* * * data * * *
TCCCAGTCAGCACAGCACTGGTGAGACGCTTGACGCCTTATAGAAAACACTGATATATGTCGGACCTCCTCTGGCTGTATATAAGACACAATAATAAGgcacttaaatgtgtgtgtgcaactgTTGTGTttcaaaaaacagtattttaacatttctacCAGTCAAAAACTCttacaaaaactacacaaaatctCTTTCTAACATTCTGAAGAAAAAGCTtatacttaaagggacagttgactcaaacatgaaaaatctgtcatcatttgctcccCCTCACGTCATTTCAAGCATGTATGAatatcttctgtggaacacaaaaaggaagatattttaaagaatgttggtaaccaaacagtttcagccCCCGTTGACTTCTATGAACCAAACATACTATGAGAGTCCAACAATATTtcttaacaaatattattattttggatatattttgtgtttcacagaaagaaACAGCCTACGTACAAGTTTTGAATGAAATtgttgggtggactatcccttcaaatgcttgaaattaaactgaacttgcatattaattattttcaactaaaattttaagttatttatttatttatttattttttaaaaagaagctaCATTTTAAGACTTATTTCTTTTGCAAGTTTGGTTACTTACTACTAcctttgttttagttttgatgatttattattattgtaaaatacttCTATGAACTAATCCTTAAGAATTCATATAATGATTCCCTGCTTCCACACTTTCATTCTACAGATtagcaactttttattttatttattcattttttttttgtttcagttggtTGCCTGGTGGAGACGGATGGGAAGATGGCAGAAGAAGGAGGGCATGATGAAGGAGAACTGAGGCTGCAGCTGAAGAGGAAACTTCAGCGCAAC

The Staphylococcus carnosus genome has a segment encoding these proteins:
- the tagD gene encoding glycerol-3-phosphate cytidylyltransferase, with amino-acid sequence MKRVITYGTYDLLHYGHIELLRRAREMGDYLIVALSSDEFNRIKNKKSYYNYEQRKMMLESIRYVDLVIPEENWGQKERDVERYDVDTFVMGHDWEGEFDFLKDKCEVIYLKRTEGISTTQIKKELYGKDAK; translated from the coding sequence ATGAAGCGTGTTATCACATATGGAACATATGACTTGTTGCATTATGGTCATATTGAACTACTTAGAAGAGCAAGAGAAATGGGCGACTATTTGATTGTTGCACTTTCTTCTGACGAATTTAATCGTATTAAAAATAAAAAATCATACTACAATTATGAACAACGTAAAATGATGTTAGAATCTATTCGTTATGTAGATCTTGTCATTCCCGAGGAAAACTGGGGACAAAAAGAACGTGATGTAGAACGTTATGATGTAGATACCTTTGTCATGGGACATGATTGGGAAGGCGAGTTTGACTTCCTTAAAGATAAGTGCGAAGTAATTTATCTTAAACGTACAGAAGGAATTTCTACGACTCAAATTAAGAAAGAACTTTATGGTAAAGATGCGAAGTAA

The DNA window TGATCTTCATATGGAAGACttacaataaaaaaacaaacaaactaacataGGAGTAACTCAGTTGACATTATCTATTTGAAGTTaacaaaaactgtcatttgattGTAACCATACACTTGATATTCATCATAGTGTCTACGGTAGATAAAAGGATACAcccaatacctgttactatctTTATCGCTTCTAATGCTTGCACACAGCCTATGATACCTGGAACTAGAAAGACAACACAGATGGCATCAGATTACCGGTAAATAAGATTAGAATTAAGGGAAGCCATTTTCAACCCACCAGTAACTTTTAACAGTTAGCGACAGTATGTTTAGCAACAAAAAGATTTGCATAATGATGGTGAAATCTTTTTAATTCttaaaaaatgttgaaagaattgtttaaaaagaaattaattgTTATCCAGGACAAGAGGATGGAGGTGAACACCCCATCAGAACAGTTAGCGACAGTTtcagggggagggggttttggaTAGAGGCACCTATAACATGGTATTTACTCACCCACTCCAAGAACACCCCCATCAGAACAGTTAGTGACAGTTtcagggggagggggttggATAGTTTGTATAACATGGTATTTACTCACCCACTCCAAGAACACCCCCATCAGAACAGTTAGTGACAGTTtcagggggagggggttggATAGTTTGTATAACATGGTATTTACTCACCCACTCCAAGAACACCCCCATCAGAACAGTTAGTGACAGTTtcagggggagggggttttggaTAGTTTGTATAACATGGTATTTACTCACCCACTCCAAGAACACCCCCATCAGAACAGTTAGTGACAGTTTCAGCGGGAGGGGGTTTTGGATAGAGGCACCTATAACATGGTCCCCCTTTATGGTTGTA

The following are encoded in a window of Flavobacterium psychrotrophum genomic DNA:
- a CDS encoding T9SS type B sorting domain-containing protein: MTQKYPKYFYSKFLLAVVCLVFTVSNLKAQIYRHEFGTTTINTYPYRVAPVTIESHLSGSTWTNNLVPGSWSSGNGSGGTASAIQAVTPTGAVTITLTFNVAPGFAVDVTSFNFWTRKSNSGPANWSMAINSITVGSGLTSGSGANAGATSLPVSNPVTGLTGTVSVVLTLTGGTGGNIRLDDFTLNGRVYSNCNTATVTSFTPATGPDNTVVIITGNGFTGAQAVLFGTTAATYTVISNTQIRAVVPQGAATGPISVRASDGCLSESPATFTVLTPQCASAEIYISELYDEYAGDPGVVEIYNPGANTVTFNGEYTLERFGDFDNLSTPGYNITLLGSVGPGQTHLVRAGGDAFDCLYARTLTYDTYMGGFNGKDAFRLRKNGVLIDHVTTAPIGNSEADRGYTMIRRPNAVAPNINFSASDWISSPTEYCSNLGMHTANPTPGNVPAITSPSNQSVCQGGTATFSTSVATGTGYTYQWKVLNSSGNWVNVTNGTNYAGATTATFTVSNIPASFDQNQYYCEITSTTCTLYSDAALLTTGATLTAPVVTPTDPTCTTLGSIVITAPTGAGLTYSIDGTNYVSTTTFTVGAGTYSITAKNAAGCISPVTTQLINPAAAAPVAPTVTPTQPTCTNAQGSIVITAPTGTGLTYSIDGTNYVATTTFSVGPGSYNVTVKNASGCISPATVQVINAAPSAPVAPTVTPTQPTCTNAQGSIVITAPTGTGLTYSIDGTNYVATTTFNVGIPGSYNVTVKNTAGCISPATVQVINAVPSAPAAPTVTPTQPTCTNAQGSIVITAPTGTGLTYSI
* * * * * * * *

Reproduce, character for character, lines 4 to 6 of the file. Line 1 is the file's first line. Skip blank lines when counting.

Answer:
The DNA window TGATCTTCATATGGAAGACttacaataaaaaaacaaacaaactaacataGGAGTAACTCAGTTGACATTATCTATTTGAAGTTaacaaaaactgtcatttgattGTAACCATACACTTGATATTCATCATAGTGTCTACGGTAGATAAAAGGATACAcccaatacctgttactatctTTATCGCTTCTAATGCTTGCACACAGCCTATGATACCTGGAACTAGAAAGACAACACAGATGGCATCAGATTACCGGTAAATAAGATTAGAATTAAGGGAAGCCATTTTCAACCCACCAGTAACTTTTAACAGTTAGCGACAGTATGTTTAGCAACAAAAAGATTTGCATAATGATGGTGAAATCTTTTTAATTCttaaaaaatgttgaaagaattgtttaaaaagaaattaattgTTATCCAGGACAAGAGGATGGAGGTGAACACCCCATCAGAACAGTTAGCGACAGTTtcagggggagggggttttggaTAGAGGCACCTATAACATGGTATTTACTCACCCACTCCAAGAACACCCCCATCAGAACAGTTAGTGACAGTTtcagggggagggggttggATAGTTTGTATAACATGGTATTTACTCACCCACTCCAAGAACACCCCCATCAGAACAGTTAGTGACAGTTtcagggggagggggttggATAGTTTGTATAACATGGTATTTACTCACCCACTCCAAGAACACCCCCATCAGAACAGTTAGTGACAGTTtcagggggagggggttttggaTAGTTTGTATAACATGGTATTTACTCACCCACTCCAAGAACACCCCCATCAGAACAGTTAGTGACAGTTTCAGCGGGAGGGGGTTTTGGATAGAGGCACCTATAACATGGTCCCCCTTTATGGTTGTA

The following are encoded in a window of Flavobacterium psychrotrophum genomic DNA:
- a CDS encoding T9SS type B sorting domain-containing protein: MTQKYPKYFYSKFLLAVVCLVFTVSNLKAQIYRHEFGTTTINTYPYRVAPVTIESHLSGSTWTNNLVPGSWSSGNGSGGTASAIQAVTPTGAVTITLTFNVAPGFAVDVTSFNFWTRKSNSGPANWSMAINSITVGSGLTSGSGANAGATSLPVSNPVTGLTGTVSVVLTLTGGTGGNIRLDDFTLNGRVYSNCNTATVTSFTPATGPDNTVVIITGNGFTGAQAVLFGTTAATYTVISNTQIRAVVPQGAATGPISVRASDGCLSESPATFTVLTPQCASAEIYISELYDEYAGDPGVVEIYNPGANTVTFNGEYTLERFGDFDNLSTPGYNITLLGSVGPGQTHLVRAGGDAFDCLYARTLTYDTYMGGFNGKDAFRLRKNGVLIDHVTTAPIGNSEADRGYTMIRRPNAVAPNINFSASDWISSPTEYCSNLGMHTANPTPGNVPAITSPSNQSVCQGGTATFSTSVATGTGYTYQWKVLNSSGNWVNVTNGTNYAGATTATFTVSNIPASFDQNQYYCEITSTTCTLYSDAALLTTGATLTAPVVTPTDPTCTTLGSIVITAPTGAGLTYSIDGTNYVSTTTFTVGAGTYSITAKNAAGCISPVTTQLINPAAAAPVAPTVTPTQPTCTNAQGSIVITAPTGTGLTYSIDGTNYVATTTFSVGPGSYNVTVKNASGCISPATVQVINAAPSAPVAPTVTPTQPTCTNAQGSIVITAPTGTGLTYSIDGTNYVATTTFNVGIPGSYNVTVKNTAGCISPATVQVINAVPSAPAAPTVTPTQPTCTNAQGSIVITAPTGTGLTYSI